New Sec. 355(e)

Congress originally intended Sec. 355 to permit the tax-free separation of existing businesses by the historical owners, not to provide the means for assets to be divided and transferred to new owners. There was also a disparity in treatment depending on whether Distributing or Controlled was acquired.

For these reasons, Sec. 355(e) was added as part of the Taxpayer Relief Act of 1997. If either Distributing or Controlled is acquired in a plan that existed at the time of a Sec. 355 distribution, Distributing recognizes gain on the distribution of Controlled shares, regardless of which entity is acquired. The gain to be recognized, which is treated as long-term capital gain, equals the fair market value (FMV) of the Controlled stock immediately before the transfer, less Distributing's basis in the stock. No adjustment to the basis of the stock or assets by either company is allowed, nor will Sec. 355(e) affect the tax treatment of shareholders who receive a distribution in a divisive reorganization.

Sec. 355(e) win apply if more than 50% of the voting Power or value of either Distributing or Controlled is acquired by one or more persons as the result of a plan or series of related transactions. There is a rebuttable presumption that acquisitions occurring during the four-year window that starts two years prior to the distribution are part of a plan in place at the time of the distribution. However, if Distributing and Controlled are both members of the same affiliated group after the transaction, Sec. 355(e) will not apply. Additionally, if the same person owns more than 50% of both Distributing and Controlled after the disposition, Distributing is not required to recognize gain.

Planning Opportunities

Because the recognition of gain is related to the assets transferred to Controlled, significant tax savings can be achieved if the correct assets are distributed. If a corporation distributes nonappreciated assets and keeps its appreciated assets, either Distributing or Controlled can be acquired without gain recognition. For example, if Distributing maintains two businesses, one of which owns appreciated assets and one of which does not, and Distributing has been approached by a third party that wishes to acquire only the business with the appreciated assets, Sec. 355(e) can be used to limit gain recognition.

The nonappreciated assets should first be transferred to a subsidiary (Controlled) in a Sec. 351 transaction, and shares in Controlled should then be distributed to Distributing's shareholders in a Sec. 355 transaction. When Distributing is then acquired by the third Party in a tax-free reorganization, it will not be required to recognize gain; there would be no difference between the FMV of the assets Distributing transferred to Controlled and Distributing's basis in those assets. If Controlled is acquired in a tax-free reorganization, Distributing will still not be required to recognize gain, as the FMV of the Controlled stock will equal Distributing's basis in the stock.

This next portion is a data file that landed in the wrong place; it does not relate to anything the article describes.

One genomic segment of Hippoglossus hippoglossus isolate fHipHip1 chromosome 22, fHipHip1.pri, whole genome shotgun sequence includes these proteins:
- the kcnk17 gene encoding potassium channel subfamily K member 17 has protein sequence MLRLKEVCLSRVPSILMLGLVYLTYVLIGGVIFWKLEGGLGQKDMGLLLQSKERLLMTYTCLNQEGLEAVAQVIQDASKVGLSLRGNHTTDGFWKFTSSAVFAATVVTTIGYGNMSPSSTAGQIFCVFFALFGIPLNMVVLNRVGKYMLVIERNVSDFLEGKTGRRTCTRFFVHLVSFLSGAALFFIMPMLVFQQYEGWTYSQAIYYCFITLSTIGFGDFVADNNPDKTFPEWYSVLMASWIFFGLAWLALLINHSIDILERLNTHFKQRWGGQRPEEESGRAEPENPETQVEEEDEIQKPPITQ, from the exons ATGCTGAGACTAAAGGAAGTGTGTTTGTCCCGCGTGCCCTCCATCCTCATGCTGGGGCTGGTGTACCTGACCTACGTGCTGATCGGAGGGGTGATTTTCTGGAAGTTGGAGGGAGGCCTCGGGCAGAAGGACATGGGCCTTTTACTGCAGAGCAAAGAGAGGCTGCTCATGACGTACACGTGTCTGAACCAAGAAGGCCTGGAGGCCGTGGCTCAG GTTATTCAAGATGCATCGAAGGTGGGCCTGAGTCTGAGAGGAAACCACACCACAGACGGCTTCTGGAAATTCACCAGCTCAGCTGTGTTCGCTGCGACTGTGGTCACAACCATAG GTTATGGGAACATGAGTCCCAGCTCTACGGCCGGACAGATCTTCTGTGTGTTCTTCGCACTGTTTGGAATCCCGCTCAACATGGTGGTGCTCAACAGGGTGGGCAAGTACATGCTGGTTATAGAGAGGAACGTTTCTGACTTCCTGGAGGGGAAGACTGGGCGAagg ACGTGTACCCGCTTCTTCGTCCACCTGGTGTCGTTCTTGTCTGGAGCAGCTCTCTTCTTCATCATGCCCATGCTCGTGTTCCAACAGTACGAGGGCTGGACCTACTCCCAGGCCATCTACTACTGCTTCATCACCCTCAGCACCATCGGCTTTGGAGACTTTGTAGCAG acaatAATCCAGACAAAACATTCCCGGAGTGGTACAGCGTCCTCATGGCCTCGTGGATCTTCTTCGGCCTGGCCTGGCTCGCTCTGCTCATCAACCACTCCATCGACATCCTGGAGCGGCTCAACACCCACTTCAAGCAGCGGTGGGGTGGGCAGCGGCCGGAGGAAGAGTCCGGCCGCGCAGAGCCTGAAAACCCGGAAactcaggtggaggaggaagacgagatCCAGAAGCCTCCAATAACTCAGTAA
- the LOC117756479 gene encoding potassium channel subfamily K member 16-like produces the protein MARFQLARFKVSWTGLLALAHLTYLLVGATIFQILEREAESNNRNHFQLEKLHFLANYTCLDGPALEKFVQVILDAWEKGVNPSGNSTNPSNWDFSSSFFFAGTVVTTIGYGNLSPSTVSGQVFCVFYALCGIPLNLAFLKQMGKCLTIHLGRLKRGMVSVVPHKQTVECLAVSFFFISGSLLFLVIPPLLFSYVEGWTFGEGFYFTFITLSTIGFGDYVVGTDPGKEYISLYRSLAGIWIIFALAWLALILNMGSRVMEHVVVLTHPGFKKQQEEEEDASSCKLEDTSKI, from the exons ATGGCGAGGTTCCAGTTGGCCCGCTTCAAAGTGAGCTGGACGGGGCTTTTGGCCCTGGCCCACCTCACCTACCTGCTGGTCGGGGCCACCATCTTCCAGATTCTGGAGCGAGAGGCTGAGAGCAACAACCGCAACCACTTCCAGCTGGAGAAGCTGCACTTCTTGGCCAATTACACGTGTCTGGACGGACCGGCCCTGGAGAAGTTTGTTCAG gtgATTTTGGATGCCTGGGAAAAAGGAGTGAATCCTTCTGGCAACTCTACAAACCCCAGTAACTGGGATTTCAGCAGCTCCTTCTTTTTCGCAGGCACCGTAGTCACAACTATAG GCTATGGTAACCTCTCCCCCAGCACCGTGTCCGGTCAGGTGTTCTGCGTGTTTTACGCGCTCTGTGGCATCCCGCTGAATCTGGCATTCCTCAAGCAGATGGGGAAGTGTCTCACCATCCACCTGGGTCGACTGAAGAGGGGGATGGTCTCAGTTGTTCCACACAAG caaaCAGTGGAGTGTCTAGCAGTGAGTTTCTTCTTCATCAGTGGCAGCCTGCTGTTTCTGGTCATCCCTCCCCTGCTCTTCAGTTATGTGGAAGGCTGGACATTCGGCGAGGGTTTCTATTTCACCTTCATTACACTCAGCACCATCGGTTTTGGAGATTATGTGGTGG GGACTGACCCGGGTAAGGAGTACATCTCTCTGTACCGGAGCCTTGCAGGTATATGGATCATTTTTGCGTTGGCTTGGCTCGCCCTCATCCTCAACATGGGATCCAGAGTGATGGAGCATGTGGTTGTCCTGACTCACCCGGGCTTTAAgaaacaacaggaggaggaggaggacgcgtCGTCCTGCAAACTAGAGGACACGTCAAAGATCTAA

Caution should be taken by those contemplating a divisive acquisition in two specific instances. The first is a tax-free acquisition that occurs outside the four-year window specified in Sec. 355(e); this is not a four-year safe harbor, and should not be treated as such. If a plan exists at the time of the distribution in which a distribution is to be followed by the acquisition of Distributing or Controlled, it is irrelevant when the acquisition takes place. The second situation is a distribution followed by an initial public offering (IPO). Because Sec. 355 is phrased in such a way that the parties acquiring the stock in Distributing or Controlled are aggregated together to determine if more than 50% of the value or voting power of either company has been acquired, if there is an IPO contemplated after a distribution covered by Sec. 355 and more than 50% of value or voting power will be sold, Sec. 355(e) will be triggered and the distribution will become taxable.
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Author:Guida, Thomas A.
Publication:The Tax Adviser
Date:May 1, 1998
Words:1317